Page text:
More from Sick Homes

Mold Free Home: Top 10 Tips

Over the last decade, mold has risen to become one of the most damaging toxins that we face in our everyday lives.  Due in part to tighter, more energy efficient home construction practices, a mold problem, while relatively easy to eradicate in small quantities, can quickly escalate  to a size...

Siding, Columns and Trim

Mold is usually easy to identify, but some other types of growth and staining can masquerade as mold. If you've found growth or markings that resemble mold, take time to confirm that they're not actually one of the following mold look-alikes.

Green staining on the outside of the house: If...

Walls and Ceilings

Mold needs two things to survive and spread: moisture and food. Because it's susceptible to moisture, traditional paper-faced drywall is mold's favorite sandwich, with two outer faces of paper as the bread and the gypsum stuck in the middle as baloney. Gypsum is a mineral, and though mold cannot...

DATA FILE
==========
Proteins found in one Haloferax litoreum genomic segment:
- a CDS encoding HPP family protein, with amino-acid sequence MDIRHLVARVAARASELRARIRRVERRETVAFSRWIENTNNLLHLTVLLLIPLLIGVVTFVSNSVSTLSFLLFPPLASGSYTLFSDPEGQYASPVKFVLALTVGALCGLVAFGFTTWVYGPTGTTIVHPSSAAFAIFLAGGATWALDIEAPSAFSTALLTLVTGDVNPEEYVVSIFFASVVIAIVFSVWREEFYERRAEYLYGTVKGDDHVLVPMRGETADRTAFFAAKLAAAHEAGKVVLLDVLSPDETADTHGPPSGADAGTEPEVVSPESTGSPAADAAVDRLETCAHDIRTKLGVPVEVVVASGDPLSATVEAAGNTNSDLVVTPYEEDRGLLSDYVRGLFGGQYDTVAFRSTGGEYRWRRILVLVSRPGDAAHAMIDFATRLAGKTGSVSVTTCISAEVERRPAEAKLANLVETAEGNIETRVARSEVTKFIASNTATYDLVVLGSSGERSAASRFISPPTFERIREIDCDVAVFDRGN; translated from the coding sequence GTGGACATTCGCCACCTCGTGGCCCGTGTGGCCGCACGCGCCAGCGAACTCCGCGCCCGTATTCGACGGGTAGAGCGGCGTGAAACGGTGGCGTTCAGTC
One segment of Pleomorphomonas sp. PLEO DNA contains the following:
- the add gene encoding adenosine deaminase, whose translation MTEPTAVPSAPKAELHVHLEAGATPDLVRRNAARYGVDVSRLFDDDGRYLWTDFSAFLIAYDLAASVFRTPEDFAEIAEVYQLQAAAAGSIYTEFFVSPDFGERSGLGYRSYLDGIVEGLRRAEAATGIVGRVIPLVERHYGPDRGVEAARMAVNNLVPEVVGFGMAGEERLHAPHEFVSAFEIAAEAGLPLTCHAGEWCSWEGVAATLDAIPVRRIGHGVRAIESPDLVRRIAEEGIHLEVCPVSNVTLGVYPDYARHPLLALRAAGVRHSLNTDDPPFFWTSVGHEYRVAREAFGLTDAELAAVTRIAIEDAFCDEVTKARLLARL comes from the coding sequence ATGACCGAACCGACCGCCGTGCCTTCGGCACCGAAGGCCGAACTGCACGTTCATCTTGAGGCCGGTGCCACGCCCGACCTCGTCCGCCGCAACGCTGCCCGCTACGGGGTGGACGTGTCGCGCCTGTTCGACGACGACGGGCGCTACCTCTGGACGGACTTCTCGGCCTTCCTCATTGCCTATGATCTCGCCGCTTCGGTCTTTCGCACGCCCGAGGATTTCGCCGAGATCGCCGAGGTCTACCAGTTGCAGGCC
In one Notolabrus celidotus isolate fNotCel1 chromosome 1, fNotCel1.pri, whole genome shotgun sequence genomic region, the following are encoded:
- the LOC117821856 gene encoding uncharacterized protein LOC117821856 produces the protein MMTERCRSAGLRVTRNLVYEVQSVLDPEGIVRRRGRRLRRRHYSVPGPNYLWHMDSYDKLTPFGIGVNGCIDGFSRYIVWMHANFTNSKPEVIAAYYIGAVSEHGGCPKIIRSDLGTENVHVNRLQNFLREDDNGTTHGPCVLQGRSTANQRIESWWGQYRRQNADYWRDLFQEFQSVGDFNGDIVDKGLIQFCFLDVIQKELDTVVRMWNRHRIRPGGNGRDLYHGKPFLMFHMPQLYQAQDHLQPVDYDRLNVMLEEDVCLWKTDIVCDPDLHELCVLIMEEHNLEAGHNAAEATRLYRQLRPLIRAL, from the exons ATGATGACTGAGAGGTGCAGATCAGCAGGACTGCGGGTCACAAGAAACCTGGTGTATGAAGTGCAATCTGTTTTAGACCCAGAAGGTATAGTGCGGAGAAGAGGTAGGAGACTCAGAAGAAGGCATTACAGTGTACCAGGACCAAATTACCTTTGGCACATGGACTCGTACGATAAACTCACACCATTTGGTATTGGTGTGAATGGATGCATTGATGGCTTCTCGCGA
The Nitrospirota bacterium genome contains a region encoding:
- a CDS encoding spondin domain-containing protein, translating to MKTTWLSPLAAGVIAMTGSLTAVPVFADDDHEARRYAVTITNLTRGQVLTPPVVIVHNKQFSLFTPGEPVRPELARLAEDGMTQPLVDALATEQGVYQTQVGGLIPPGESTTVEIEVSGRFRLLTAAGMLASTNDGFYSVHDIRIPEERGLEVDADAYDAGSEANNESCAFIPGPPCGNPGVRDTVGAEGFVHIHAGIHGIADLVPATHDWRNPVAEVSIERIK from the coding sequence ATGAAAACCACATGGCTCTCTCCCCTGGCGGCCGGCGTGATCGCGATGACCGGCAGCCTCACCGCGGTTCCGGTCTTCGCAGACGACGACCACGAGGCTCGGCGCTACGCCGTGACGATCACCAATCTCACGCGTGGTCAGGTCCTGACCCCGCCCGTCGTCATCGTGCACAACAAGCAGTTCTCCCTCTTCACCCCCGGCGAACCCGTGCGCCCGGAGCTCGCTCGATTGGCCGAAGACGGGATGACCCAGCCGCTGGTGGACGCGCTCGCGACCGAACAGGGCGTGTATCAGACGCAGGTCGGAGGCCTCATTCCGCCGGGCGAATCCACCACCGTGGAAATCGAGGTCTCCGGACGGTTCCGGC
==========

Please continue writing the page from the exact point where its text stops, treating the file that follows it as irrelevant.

Identifying Mold

A professional mold inspector can be very helpful if conducted correctly, but an increasing awareness of the dangers of mold has likewise increased the number of so-called "professional mold testers" who don't understand the relationship between contaminants found in the air or dust and the...

Chimneys

Sources of carbon monoxide in the home can be significant, and as a professional home inspector who has completed thousands of heating system examinations, it is astounding the number of times I find a problem with carbon monoxide leakage. Severity ranges, but it is not unusual to find life...

Mold and Real Estate
Buying a foreclosed home is not as easy as it sounds. It would seem like bargain hunting on a grand scale and when gazing up a tree-lined street featuring foreclosed homes, you may think there's homeowner's gold in them there hills.  But beware before buying a foreclosed home. Foreclosed homes...